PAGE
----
Rufford Country Park (Ollerton) Reviews
Description:Ollerton, Nottinghamshire. Tel: +44 (0) 1623 824153. Rufford Country Park is acres of woodland and parkland at the ... more
Newest Review: ... centre and once you've passed this you reach the building that once held the mill. This is now a gift shop with toilets and there is also a café. Outside here there is a large terrace with outdoor seating for when the weather is fine. From Rufford Mill you can see the lake and you'll notice that the footpath towards it is wide and of good quality. Wheelchairs and electric scooters can be ... more
Customer Rufford Country Park (Ollerton) Reviews (5)
by - written on 26/12/11 (Very useful, 64 readings)
Rufford Abbey Country Park is one of several areas within the Dukeries of North Nottinghamshire that is accessible to the general public. Historically the Dukeries were the huge country estates and hunting grounds of the Dukes and throughout this region which spans much of the Sherwood Forest there are numerous such examples to be found, but many of these estates are still privately owned and largely closed to the public. Clumber Park (National Trust) and the area of Sherwood Forest near the Major Oak are the most well known public areas but Rufford Abbey is another fine example and is a wonderful place to experience this unique habitat. Rufford Abbey Country ... Read the complete review
by - written on 19/01/10, updated on 24/01/10 (Very useful, 120 readings)
My little piece of heaven,just outside Ollerton,near Mansfield.A beautiful country estate that is now open to the public.It is completely free to enter.A small charge of £3 per car to park is all that is asked.If you are in a mini bus ,such as a day group or excursion,parking is free. So what is Rufford Country park? Well yes,the name states the obvious,but it is so much more than a country park. Founded in the 12th century by Gilbert de Gant,it was lived in by Cistercian monks.The Abbey was dissolved in 1534.The estate was later granted to the Talbot family, and its residents included George Talbot, 6th Earl of Shrewsbury. In 1626, the house was ... Read the complete review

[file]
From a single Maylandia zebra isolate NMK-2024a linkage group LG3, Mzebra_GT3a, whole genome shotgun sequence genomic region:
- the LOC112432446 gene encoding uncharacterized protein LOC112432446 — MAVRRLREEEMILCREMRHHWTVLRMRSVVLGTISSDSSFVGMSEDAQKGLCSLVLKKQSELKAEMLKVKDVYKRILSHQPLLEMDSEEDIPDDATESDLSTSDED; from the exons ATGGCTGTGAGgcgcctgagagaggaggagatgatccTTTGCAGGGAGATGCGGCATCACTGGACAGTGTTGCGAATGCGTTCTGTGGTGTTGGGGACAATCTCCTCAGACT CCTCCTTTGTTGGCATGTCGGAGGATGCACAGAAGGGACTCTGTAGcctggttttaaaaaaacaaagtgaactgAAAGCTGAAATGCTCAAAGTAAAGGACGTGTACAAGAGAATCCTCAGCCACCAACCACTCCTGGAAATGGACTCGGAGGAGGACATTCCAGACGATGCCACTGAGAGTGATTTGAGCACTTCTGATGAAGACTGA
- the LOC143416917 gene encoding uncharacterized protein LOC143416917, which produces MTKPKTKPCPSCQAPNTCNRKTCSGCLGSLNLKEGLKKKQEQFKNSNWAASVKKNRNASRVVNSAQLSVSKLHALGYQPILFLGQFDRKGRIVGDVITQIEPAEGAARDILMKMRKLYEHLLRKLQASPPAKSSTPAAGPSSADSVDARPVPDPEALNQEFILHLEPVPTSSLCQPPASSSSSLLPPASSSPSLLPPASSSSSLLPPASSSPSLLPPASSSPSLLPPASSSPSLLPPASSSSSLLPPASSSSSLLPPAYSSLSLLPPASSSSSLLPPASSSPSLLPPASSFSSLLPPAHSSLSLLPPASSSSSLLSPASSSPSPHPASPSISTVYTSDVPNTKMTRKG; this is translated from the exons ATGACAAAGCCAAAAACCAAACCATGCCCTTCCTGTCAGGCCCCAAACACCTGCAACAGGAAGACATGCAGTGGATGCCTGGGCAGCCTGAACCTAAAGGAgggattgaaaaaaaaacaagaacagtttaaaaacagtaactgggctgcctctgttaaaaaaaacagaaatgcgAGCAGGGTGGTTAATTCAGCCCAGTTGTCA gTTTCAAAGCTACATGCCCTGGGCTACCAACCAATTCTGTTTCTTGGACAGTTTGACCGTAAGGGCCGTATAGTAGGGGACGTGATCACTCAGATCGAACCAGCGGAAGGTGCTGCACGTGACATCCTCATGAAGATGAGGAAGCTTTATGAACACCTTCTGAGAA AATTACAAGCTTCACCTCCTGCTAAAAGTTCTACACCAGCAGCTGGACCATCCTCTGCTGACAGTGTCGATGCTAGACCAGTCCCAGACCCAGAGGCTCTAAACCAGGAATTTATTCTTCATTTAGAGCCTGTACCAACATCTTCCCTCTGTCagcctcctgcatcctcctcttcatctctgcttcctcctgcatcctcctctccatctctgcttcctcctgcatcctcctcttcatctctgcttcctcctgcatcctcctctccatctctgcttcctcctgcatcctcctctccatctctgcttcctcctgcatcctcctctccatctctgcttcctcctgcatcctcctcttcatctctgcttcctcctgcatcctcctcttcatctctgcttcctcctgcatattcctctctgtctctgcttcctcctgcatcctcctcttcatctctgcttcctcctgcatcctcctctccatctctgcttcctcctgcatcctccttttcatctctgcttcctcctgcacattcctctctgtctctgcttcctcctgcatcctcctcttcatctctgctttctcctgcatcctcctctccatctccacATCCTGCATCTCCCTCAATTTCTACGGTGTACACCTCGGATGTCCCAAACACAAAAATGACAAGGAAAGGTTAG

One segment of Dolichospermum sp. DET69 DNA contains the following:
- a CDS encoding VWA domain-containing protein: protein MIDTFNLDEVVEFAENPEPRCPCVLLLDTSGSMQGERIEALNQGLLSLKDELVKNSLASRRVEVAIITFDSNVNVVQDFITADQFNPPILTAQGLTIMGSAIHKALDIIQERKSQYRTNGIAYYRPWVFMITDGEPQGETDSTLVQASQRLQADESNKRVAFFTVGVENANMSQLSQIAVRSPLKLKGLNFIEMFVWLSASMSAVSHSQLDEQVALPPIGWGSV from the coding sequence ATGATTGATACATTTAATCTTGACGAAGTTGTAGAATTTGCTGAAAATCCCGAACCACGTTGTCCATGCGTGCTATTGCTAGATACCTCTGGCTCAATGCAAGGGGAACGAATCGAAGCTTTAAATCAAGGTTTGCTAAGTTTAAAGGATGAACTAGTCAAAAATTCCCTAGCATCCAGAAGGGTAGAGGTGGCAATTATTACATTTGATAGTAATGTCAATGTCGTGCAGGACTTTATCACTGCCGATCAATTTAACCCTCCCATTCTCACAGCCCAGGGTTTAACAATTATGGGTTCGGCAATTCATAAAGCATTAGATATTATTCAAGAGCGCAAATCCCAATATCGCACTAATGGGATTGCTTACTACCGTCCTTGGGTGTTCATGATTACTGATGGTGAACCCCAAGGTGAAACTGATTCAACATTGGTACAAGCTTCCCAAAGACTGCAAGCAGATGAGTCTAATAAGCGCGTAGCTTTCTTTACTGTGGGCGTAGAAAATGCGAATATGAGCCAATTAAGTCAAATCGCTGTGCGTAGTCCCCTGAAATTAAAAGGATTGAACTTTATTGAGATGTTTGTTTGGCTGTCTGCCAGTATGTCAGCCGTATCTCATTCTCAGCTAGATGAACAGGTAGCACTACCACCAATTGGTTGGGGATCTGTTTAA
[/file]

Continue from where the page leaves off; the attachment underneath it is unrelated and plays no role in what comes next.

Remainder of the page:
by - written on 18/06/09 (Useful, 10 readings)
One of my all time favourite places to be is Rufford! I have been going to Rufford since i was a small child, and i remember my dad and mum taking us 5 kids there on a Sunday and having a picnic on the 'lawn'. If you have never been to Rufford, i find it a spectacular place. The parking is free on a normal weekday, but you are charged on the weekend, but i think it is only about £2.00. There are a large number of parking spaces, so you should be able to park pretty easily. As you come from the car park, you are met with the house, which has just had some lovely rose gardens re-done at the front. Go through the arch to the cafe and shops. The shops are ... Read the complete review
by - written on 11/05/01, updated on 11/05/01 (Very useful, 187 readings)
It was a fine bank holiday Monday and we were ready for an outing as a family. Picnic packed and ready to go we went back to an old favourite. Rufford country park, but why there? Rufford Park is a large park in north Nottinghamshire. There is plenty to do there whether travelling as adults or with children. The first hurdle is to park. If you go on a normal weekend or weekday there is plenty of parking costing £1.50. If you go on a bank holiday when every one else is going get there early or else they may run out of spaces. The park attendants are very good at directing you to what spaces there are. When parked the first place my ... Read the complete review
by - written on 27/02/01, updated on 27/02/01 (Very useful, 235 readings)
Rufford Park was bought by the Nottinghamshire County Council in 1969 primarily as a country retreat for the residents of the City of Nottingham. Originally the park was the site of a Cistercian Abbey which was in existence between 1146 and 1536. When Henry VIII started dissolving the monasteries Rufford was one of the first to go as at that time there were very few monks present and the building was in a poor state of repair. Remains of the Abbey are still present and there is an exhibition depicting what life would have been like for the monks at that time. In 1536 the Earl of Shrewsbury took over the park and turned the Abbey into a private home. In ... Read the complete review
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